Our growlers have kept nearly 1 million bottles and cans out of the waste stream. Unlike single‐use bottles from large breweries, growlers are not merely recyclable, but refillable too! Actually, all of our beer is sold in re‐fillable containers including glasses, growlers and kegs.
In the years before Prohibition, a growler was a pail of beer sold at a local brewery or pub so people could carry fresh beer home. According to rumor, the beer made a rumbling or growling sound as it sloshed around in the pail. Another story has it that fathers and grandfathers who sent kids to fetch a pail of beer would growl if too much beer was spilled from the pail on the way home.
The total energy consumed in processing new glass, including transportation, is about 14.5 million BTU’s per ton of new glass bottles. The life‐cycle energy requirement for growler used 50 times is about 6% of that for a single‐use bottle. Also, the water requirement for a refillable growler used about 50 times is about 20% of an equivalent quantity of beer sold in single‐use bottles.”
We sell about 30 growlers a day and each growler is the equivalent of 5 bottles or cans. Over the course of a month that would be about 4,500 bottles or cans. In a year that would be about 54,000 bottles or cans. Seventeen years at that rate would be about 918,000 bottles or cans.
Please remember to return your empty growlers for refill or refund.
Our spent grain is picked up by a local farmer from Silt, who uses it to feed his cattle and sheep. Brewer’s spent grain is a byproduct of beer brewing consisting of residue malt and grain remaining after the mashing process.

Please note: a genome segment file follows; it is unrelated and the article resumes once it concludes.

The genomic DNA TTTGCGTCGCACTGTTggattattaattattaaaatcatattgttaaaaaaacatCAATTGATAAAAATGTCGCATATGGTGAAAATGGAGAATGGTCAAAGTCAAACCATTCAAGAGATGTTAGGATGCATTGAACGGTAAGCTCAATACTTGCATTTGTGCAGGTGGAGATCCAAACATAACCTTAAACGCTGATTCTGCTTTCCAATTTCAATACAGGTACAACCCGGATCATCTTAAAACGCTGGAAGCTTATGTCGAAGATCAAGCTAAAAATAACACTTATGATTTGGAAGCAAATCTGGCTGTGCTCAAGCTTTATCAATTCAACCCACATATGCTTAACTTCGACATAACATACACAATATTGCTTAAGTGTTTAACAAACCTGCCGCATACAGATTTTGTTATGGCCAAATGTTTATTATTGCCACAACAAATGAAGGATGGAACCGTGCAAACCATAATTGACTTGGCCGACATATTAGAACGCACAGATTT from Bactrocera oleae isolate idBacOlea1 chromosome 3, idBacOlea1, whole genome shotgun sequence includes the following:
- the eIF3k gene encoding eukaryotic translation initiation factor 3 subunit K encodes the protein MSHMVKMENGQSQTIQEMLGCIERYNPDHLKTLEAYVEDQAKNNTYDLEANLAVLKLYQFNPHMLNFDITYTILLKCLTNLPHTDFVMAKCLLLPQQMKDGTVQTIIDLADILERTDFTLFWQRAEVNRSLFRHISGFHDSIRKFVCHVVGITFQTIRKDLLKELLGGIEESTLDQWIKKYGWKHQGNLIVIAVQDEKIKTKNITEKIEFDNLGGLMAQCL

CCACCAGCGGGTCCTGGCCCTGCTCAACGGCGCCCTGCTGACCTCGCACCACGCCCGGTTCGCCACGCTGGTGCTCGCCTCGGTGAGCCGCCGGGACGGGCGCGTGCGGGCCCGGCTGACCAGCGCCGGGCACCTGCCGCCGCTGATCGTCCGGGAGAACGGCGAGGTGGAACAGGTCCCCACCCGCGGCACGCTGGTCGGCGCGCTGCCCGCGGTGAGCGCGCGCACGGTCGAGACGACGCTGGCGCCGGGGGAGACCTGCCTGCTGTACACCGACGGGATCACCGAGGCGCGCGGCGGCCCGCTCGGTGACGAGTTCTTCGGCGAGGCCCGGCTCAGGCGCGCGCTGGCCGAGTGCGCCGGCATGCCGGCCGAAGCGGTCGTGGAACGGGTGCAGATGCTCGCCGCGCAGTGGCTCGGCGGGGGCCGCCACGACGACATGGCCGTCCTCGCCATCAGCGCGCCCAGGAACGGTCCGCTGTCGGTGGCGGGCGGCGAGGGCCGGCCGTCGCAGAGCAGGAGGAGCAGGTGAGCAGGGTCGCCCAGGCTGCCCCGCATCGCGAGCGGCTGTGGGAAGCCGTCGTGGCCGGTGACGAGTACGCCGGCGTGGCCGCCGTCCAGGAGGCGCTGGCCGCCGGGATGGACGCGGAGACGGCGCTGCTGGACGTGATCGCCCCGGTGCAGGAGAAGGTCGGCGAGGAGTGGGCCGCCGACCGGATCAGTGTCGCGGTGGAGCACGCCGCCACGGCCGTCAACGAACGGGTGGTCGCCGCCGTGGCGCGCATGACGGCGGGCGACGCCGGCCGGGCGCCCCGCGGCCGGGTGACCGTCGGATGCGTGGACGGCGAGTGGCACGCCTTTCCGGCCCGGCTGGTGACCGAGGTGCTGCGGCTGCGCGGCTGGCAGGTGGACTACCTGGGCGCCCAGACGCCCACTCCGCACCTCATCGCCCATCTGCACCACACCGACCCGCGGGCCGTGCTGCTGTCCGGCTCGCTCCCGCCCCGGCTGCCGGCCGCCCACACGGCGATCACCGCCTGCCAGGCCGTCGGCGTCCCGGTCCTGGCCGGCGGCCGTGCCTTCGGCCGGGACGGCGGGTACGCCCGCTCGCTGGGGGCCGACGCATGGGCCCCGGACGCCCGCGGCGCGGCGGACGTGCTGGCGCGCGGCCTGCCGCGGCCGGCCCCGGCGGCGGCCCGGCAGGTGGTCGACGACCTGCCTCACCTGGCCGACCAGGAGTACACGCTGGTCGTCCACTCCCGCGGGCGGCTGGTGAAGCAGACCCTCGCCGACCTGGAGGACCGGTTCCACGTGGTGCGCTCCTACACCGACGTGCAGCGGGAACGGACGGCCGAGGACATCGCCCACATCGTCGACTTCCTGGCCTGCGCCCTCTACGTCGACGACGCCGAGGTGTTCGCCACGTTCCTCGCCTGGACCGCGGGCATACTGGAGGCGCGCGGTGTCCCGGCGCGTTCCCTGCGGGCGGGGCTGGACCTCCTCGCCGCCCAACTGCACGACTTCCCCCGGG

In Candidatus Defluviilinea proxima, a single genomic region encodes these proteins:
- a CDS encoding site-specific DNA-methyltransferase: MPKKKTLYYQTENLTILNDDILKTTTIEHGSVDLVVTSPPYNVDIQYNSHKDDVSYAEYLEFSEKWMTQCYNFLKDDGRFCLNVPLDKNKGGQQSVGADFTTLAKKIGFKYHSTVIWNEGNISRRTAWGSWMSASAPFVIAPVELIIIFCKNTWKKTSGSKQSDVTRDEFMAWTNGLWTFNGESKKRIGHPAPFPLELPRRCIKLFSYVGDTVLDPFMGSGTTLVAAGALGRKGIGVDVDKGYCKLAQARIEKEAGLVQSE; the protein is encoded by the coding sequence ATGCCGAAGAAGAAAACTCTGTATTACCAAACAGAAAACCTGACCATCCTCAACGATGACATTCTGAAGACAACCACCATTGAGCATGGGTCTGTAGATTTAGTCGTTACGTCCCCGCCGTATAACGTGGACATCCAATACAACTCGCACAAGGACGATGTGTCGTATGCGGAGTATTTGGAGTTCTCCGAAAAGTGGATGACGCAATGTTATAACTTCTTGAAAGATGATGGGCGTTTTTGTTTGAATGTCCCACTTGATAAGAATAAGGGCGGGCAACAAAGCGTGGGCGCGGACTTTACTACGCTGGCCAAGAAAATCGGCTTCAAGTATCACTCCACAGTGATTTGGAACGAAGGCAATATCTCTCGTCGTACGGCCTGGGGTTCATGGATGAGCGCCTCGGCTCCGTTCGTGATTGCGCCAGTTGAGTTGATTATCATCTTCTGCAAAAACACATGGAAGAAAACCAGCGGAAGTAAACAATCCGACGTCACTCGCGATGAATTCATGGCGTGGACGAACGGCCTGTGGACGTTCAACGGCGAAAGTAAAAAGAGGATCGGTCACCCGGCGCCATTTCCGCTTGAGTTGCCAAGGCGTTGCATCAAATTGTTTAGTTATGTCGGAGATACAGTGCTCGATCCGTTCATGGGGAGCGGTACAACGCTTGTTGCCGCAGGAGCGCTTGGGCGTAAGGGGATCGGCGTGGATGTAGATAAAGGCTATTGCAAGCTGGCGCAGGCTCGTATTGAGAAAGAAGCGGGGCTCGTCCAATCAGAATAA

Our spent grain has also been used in The Glenwood Community Garden as compost.
Spent Cooking Oil
A farming operation near Glenwood recycles our cooking oil for use as fuel for the farm vehicles.
All of our beer is sold in re-fillable containers including glasses, growlers and kegs.
Aluminum, cardboard, plastic, paper, glass, spent grain, spent cooking oil, and even water from heat exchange.
A heat exchanger works as a counter flow device to chill boiling hot wort from the kettle. It rapidly reduces the temperature of our wort (unfermented beer) to a suitable range for pitching yeast ( about 66 F for ales and 55 F for lagers). Heat is transferred to the H.E. water and we collect it in a wood-clad tank downstairs in the keg room. That pre-heated water is later pumped back to the kettle for cleanup.
Local beef, potatoes and seasonal produce, compostable to‐go containers, and efficient lighting.